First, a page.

October 26, 2003 11:00 pm

Georgia gas at $122.9

To the Editor:

In response to the story The Observer ran on gas prices Friday, fuel prices in Georgia are not approaching $1.42 per gallon, unless one lives in or near Savannah. The current price of unleaded regular 87-octane fuel ranges from $122.9 to $1.33.9 per gallon.

I was certainly entertained by Wes Kalmbach's published statement: "Gas prices go up in the summer, down in the fall," because the last time I visited La Grande's gas prices was in mid-July, and I paid $157.9 at the Exxon Station just off the east exit of Interstate 84.

Also, Mr. Kalmbach was quoted as saying that the media "makes too much fuss over the price of gasoline." The truth about gas prices is that everyday people are adversely affected by fluctuations in gas prices. I don't believe that we have shortages because I have never seen any signs posted indicating that no fuel was available, well not since the late 1970s.

When discussing fuel prices, it is wise to remind folks that Georgia (the state with the lowest retail price) has the lowest state tax on motor fuels, which is 7.5 cents per gallon, while Oregon imposes a 24-cent-per-gallon tax.

Other notable considerations that affect the price of fuel in La Grande is transportation costs and overhead. La Grande is somewhat isolated, and tanker trucks must haul product several miles through difficult terrain, and Oregon law includes provisions preventing non-commercial (PUD) individuals from dispensing fuels, so retailers must bear the cost of qualified labor.

In closing, I wish to ask Mr. Kalmbach one basic question with regard to gasoline prices, which is: "Regarding the differences in retail gasoline prices in the United States, specifically the price difference between Oregon and Georgia, which state is physically further (in miles) from the dinosaurs?"

William (Bill) Hill

Otis, Ore.

(and) Winder, Ga.

UO locker rooms extravagant

To the Editor:

We have been hearing the sad song regarding how taxes need to be raised because there isn't enough money for education, and "college tuitions are too high."

During the game (blowout) between Washington State University and the University of Oregon last Saturday, they showed the locker rooms for the Oregon football team.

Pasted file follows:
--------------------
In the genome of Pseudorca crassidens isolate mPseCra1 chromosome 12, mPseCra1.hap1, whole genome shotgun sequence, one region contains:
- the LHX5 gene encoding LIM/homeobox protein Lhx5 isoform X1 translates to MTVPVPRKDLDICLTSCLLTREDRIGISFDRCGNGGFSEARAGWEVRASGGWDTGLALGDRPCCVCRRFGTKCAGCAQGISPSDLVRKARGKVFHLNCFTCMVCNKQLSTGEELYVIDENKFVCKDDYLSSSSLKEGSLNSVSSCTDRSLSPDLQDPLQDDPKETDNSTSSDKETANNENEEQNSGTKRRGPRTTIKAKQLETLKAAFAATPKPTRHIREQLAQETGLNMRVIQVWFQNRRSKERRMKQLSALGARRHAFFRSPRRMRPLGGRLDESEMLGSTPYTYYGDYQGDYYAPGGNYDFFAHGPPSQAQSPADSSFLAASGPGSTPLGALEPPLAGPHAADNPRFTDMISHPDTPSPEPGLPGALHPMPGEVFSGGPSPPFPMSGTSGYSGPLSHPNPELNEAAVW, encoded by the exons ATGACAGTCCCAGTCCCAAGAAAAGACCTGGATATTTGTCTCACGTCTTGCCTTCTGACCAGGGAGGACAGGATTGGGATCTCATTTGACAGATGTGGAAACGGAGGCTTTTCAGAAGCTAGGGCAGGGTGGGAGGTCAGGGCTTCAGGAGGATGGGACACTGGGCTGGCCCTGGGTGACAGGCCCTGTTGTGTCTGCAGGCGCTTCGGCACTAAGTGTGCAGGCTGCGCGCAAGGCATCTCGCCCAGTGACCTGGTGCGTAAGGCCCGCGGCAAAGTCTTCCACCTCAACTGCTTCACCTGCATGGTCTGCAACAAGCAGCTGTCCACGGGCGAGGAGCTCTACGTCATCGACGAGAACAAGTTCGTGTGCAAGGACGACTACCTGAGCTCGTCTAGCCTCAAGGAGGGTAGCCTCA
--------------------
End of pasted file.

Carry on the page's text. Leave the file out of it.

They look like something out of a James Bond movie and you can bet the expense to build them was something similar.

If education money is so plentiful that it is being used to build palatial locker rooms, it is obvious no more money is needed.

It just needs to be allocated a lot more wisely.

Gary Poole


Grow small businesses

To the Editor:

Do we really want a new super Wal-Mart store in La Grande? We read that the new store will employ some 450 people. But when we discount probably 200 who will lose their jobs in existing stores put out of business by the new Wal-Mart, that number is less appealing.

Before the current giant arrived, we had a lovely assortment of local businesses. The big store brought us few items we couldn't already find in Union County. But with its arrival, one local store stopped carrying its line of beautiful fabrics, and within a year or two, Wal-Mart cut back on the fabrics it was selling.

It also wasn't long before the new Coast-to-Coast Hardware store, across from La Grande Town Center, folded. If a super store comes to La Grande, we can probably say goodbye to Shop'n Kart, and perhaps other local groceries as well.

Liza Featherstone, writing in "YES!" magazine, tells us that Wal-Mart has recently been hit with more than 30 class-action suits, charging that employees were not paid for overtime work.

She reports that Wal-Mart has been found guilty by the National Labor Relations Board of firing workers for trying to organize employee unions, a violation of federal law.

Featherstone writes that other communities have successfully defeated attempts to build Wal-Mart stores, charging that Wal-Mart "drives out local businesses, creates sprawl, and destroys the unique characters of towns."

If you agree that we need to keep our beautiful town diversified and charming, that we do not need another commercial giant sending millions of our local dollars each year back to Bentonville, Ark., and that we would rather create our jobs through normal growth of small businesses, please write the city council and urge them to say "no" to another Wal-Mart.

Graham Hicks

La Grande